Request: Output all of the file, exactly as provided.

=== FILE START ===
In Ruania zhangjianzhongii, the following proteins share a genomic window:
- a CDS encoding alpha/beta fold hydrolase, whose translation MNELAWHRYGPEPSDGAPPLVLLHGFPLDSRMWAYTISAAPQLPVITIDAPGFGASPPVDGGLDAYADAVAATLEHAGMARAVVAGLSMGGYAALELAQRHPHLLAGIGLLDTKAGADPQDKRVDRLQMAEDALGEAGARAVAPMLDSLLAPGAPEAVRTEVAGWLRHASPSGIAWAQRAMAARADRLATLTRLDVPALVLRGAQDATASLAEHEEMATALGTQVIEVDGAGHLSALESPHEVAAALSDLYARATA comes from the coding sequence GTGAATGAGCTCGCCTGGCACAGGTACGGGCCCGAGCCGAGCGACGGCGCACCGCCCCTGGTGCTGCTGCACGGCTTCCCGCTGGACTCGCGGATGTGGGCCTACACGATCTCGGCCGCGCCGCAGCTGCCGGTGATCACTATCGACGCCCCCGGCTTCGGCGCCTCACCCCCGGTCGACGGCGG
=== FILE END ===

In Ruania zhangjianzhongii, the following proteins share a genomic window:
- a CDS encoding alpha/beta fold hydrolase, whose translation MNELAWHRYGPEPSDGAPPLVLLHGFPLDSRMWAYTISAAPQLPVITIDAPGFGASPPVDGGLDAYADAVAATLEHAGMARAVVAGLSMGGYAALELAQRHPHLLAGIGLLDTKAGADPQDKRVDRLQMAEDALGEAGARAVAPMLDSLLAPGAPEAVRTEVAGWLRHASPSGIAWAQRAMAARADRLATLTRLDVPALVLRGAQDATASLAEHEEMATALGTQVIEVDGAGHLSALESPHEVAAALSDLYARATA comes from the coding sequence GTGAATGAGCTCGCCTGGCACAGGTACGGGCCCGAGCCGAGCGACGGCGCACCGCCCCTGGTGCTGCTGCACGGCTTCCCGCTGGACTCGCGGATGTGGGCCTACACGATCTCGGCCGCGCCGCAGCTGCCGGTGATCACTATCGACGCCCCCGGCTTCGGCGCCTCACCCCCGGTCGACGGCGG